As told by Chris’s father, Ed Salazar.
By society’s standards, he wasn’t very significant. He wasn’t famous; he wasn’t a political figure; he wasn’t a scholar. In fact, he never graduated from college. He didn’t have a lot of material possessions. He worked as a cook and server in the restaurant industry. In other words, this young man was just another ordinary person.
What he had that made him an amazing human being was a devotion to his two beautiful daughters whom adored him very much, a love for life and all the adventures it brought, and parents and family who loved and respected him as he did them. To his friends, he was a good-natured man you could count on, not only for help if it was within his power to do so, but also for a smile, a hug, and an attentive ear when they needed to vent or discuss whatever.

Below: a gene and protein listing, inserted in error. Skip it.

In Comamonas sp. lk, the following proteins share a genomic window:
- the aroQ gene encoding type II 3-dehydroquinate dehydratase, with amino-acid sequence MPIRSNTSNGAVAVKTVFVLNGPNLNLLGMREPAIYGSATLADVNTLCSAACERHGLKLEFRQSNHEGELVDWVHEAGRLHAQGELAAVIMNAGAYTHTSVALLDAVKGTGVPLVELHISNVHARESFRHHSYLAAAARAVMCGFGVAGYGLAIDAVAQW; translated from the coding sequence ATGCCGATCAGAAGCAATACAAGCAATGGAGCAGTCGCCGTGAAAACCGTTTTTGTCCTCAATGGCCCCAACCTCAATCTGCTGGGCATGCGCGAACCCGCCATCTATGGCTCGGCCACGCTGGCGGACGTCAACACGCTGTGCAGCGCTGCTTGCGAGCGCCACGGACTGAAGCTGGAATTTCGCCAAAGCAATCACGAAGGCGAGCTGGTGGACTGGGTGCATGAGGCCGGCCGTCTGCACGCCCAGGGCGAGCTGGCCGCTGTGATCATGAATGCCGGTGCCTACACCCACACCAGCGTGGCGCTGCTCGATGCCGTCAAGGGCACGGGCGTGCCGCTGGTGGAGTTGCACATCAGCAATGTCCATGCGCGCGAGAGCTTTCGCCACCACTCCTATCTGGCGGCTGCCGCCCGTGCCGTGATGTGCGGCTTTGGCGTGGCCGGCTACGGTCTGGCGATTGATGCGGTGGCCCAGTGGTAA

On April 9th, the first tragedy happened: this young man needlessly lost his life.
This young man died while in the care of highly trained critical care personnel at a Level III Trauma Center. Eighteen days after his devastating accident, his heart and lungs stopped working. At 27, there was nothing wrong with either organ. So why did this happen? Although the case for negligence seemed apparent to three different teams of lawyers, in the final analysis, we were told a little know healthcare law made it not “economically feasible” to pursue litigation. To me, that meant the lawyers found it wasn’t worth financially pursuing justice for this young man.
This very significant 27-year-old man was my son, Christopher John Salazar.